Then the main program loop is started. This is where we read the state of the encoder inputs. The current state is written to the variable state. If state! = State in any iteration, it means the encoder has turned. Then if data! = State it means the encoder turned clockwise and vice versa if the variables are equal. These encoder pulses will increment and decrement the counter accordingly.
The current counter value is then transferred via the serial interface. If the button is pressed, the counter will be reset and the new value will also be sent via the serial port.
At the end of the loop, the new state is written to the variable state and the cycle can start all over again.
Example 2: (LEDBrightness.ino)
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In this case, being a modification of the first program, the counter value is used to control the brightness of the LED via PWM. The counter value is directed to the analogWrite function instead of the UART interface. You should only limit the value of the counter to a value from 0 to 255, because such values are taken by the variable controlling the PWM filling.
And that's all you need to easily handle the rotary encoder - the pulser in our device. Do you use such an element in your projects? Show off your implementations and devices, not necessarily based on Arduino modules.
The examples from the first post should be moved to the "How not to write programs" section. The program will work relatively correctly at a low uC clock frequency (no elimination of contact tremors) or when the main loop will be running for a long time. As @ rs6000 wrote, the encoder is best to handle on interrupts.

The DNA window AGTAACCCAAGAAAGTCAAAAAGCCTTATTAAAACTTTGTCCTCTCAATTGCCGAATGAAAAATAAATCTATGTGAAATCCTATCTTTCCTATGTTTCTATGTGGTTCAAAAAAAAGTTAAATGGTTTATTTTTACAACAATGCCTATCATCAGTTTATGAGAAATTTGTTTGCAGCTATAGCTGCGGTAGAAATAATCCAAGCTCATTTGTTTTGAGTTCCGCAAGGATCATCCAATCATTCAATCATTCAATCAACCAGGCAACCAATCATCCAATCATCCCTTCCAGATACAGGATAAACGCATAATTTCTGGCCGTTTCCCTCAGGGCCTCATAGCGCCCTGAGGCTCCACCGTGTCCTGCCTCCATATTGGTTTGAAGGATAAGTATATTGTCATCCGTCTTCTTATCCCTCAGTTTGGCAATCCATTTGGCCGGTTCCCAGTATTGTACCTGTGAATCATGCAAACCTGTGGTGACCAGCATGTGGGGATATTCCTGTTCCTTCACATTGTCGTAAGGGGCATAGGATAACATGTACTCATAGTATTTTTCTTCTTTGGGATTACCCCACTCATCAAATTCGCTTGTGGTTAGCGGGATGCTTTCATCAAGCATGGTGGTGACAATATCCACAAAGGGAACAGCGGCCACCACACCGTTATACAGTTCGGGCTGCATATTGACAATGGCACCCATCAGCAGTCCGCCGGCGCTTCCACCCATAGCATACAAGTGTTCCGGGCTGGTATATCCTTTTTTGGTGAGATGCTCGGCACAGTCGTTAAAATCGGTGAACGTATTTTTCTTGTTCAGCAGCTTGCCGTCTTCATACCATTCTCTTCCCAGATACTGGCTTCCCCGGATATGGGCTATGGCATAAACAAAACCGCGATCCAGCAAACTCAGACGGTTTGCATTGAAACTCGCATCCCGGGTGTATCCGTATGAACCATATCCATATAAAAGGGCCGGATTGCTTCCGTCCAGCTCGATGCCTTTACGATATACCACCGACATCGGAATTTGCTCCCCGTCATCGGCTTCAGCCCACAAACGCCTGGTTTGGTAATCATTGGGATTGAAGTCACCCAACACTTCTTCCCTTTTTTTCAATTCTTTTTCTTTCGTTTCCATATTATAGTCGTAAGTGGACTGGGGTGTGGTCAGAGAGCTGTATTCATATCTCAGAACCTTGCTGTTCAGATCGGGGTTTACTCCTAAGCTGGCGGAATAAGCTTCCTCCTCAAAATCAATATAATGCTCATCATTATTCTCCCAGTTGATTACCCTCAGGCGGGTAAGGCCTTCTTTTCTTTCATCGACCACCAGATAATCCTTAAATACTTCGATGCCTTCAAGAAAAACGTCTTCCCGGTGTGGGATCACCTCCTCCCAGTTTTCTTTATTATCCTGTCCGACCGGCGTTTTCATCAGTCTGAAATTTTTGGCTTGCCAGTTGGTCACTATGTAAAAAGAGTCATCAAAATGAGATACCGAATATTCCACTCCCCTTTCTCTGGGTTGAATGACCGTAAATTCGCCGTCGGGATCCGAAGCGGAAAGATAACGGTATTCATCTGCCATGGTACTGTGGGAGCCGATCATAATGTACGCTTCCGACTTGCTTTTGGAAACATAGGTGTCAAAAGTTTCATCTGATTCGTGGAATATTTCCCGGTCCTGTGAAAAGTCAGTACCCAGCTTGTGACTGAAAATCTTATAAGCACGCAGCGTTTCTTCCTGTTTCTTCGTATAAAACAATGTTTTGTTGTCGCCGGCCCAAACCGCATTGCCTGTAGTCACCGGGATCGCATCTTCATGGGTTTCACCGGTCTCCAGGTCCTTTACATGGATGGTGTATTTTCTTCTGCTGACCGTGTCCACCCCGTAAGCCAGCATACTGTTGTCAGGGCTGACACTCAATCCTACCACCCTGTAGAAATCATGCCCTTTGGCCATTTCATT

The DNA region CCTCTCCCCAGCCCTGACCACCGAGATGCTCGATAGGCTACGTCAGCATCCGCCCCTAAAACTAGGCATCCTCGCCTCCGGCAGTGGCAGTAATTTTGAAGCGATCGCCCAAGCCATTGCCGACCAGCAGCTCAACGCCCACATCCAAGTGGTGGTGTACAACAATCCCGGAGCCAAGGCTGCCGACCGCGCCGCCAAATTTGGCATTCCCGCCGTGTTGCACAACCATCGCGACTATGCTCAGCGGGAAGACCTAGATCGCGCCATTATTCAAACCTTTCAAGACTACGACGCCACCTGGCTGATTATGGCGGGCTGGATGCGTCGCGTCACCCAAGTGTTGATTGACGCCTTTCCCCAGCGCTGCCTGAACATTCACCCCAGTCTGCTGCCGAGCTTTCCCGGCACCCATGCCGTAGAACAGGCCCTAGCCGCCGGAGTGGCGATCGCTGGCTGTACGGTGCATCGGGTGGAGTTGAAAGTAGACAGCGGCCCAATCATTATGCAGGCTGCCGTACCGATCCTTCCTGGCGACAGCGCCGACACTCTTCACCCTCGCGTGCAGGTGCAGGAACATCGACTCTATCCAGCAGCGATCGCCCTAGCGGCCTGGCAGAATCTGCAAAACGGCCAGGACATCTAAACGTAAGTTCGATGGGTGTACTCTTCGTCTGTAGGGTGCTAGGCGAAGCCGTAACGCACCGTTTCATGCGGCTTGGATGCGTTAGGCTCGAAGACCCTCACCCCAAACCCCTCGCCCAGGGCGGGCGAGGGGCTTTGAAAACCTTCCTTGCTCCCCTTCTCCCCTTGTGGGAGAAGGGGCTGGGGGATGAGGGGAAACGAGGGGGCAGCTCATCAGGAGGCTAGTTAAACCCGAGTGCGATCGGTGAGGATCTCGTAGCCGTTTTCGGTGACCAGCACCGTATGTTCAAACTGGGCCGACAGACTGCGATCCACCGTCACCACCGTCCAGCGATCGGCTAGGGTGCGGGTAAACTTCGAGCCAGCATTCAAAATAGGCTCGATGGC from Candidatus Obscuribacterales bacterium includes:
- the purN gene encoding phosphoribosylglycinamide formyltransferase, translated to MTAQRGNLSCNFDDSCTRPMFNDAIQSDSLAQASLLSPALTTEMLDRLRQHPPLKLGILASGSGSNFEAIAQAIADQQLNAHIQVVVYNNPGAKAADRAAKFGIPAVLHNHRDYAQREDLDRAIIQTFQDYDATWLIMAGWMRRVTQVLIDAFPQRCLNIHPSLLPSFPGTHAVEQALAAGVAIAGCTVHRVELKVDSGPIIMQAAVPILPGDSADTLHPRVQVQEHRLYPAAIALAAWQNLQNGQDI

Incremental encoder, this is an incremental encoder in Polish, what did everyone insist on this encoder type?
The original text is written in Polish as the teacher speaks English , besides, there are errors in it (eg in the names of variables in relation to the program code). It would be preferable for the translator not to translate into a dump, but to make a substantive correction and check whether everything is correct, because yes, his work loses its value and still inexperienced readers are misled.
These algorithms from the article, unfortunately, are bad and would turn out to be a fraction of what's below ... In my project in C on Atmega32 clocked at 16MHz as of today (because the project is being developed all the time) it supports: - 2x 1600imp / rev encoder with a speed of max 15 rev / s, - 2x encoder 10imp / rev with vmax 10000 rev / min, - 1x encoder 25imp / rev with vmax 1000 rev / min, - two programmable independently regulated pulse generators, - buttons, Plus a lot of math operations, adc reading, lcd buffer support, etc. Nothing is lost, nothing is cut, everything counts ... Libraries, of course, their own. This is how the device looks and works There is a chance that I will describe the whole thing in DIY soon
Atmega32 clocked at 16MHz today (because the project is under development all the time)
I have been using the library from Sylwek for a long time, of course the old one, probably one of the first versions. This is a great piece of code. I also use STM, because why not I used to try to lose pulses with an optical encoder 365 imp / rev, using some simple gear, but failed so in my humble opinion I confirm that it is quite good. Sylwek, be sure to publish the latest version, and it's a breeze!